Training Tajikistan's Youth for Tomorrow's Jobs | Asian Development Bank

Training Tajikistan's Youth for Tomorrow's Jobs

Video | 13 September 2018

The Asian Development Bank is helping Tajikistan to improve its technical and vocational education system, making it more responsive to labor market needs.

The Tajikistan Energy Institute is among the facilities upgraded under the project. The reformed institute is now preparing students for a career in the country’s growing clean energy sector.

Transcript

Tajikistan - The Kushoniyon district lies south of the Tajikistan capital city of Dushanbe. Around 2,000 students attend the Tajikistan Energy Institute here.

Young people from Tajikistan, and neighboring Afghanistan and Turkmenistan earn their technical degrees here.

“I chose this profession because the energy sector is developing fast in our country. I want to become a good energy specialist and work in this sector,” says Davron Khaidarov, Student of the Tajikistan Energy Institute.

In the past, the institute had obsolete equipment and an outdated curriculum.

The Asian Development Bank and the Clean Energy Fund helped upgrade its facilities.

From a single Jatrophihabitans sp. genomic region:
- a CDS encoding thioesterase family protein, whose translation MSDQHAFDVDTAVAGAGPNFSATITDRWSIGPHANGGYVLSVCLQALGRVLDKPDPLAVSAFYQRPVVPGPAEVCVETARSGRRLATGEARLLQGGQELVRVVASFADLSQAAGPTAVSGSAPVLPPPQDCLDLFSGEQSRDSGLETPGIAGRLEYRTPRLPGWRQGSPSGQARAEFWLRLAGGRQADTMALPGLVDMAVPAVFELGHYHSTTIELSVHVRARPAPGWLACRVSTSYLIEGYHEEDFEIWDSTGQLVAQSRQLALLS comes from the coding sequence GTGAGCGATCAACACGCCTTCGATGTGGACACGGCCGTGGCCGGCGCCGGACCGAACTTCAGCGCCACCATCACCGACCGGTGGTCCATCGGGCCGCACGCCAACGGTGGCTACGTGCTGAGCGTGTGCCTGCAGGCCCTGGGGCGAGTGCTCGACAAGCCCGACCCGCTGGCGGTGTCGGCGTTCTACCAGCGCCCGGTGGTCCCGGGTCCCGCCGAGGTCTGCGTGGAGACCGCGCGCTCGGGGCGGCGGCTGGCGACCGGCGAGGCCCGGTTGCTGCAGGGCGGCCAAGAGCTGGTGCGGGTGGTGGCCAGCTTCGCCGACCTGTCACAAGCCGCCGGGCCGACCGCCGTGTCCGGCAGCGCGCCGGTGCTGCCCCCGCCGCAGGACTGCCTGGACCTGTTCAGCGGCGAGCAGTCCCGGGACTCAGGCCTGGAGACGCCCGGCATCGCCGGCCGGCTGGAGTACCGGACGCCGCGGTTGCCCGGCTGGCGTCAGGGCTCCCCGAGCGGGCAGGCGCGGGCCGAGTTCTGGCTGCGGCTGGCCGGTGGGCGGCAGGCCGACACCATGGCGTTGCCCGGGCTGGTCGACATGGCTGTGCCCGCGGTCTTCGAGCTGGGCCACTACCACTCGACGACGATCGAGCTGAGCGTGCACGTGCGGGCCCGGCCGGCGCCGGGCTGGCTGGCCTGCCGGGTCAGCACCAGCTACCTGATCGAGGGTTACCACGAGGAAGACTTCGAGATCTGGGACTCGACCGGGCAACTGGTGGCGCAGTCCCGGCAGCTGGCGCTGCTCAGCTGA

The building was renovated using green and energy efficient techniques.

The curriculum was also improved.

This is prepping students for a future in Tajikistan’s growing clean energy sector.

“Tajikistan is rich with clean energy resources, as the country has an average of 320 sunny days in a year. Using solar energy is efficient and safe,” explains Negmat Badalov, Senior Teacher at the Tajikistan Energy Institute.

Solar and wind power are being developed as alternatives to hydropower, the country’s current main source of energy.

The Tajikistan Energy Institute was revamped under a $32 million ADB-funded vocational training project.

Nearly 30 vocational education colleges and institutes are being upgraded across the country.

Two-thirds of Tajikistan’s labor force will benefit from the project.

“The project has a special gender program to train girls in non-traditional occupations," says Munira Inoyatova, CBT Coordinator, TVET Project.

"It also includes social support to the parents of the girls who will get the training.”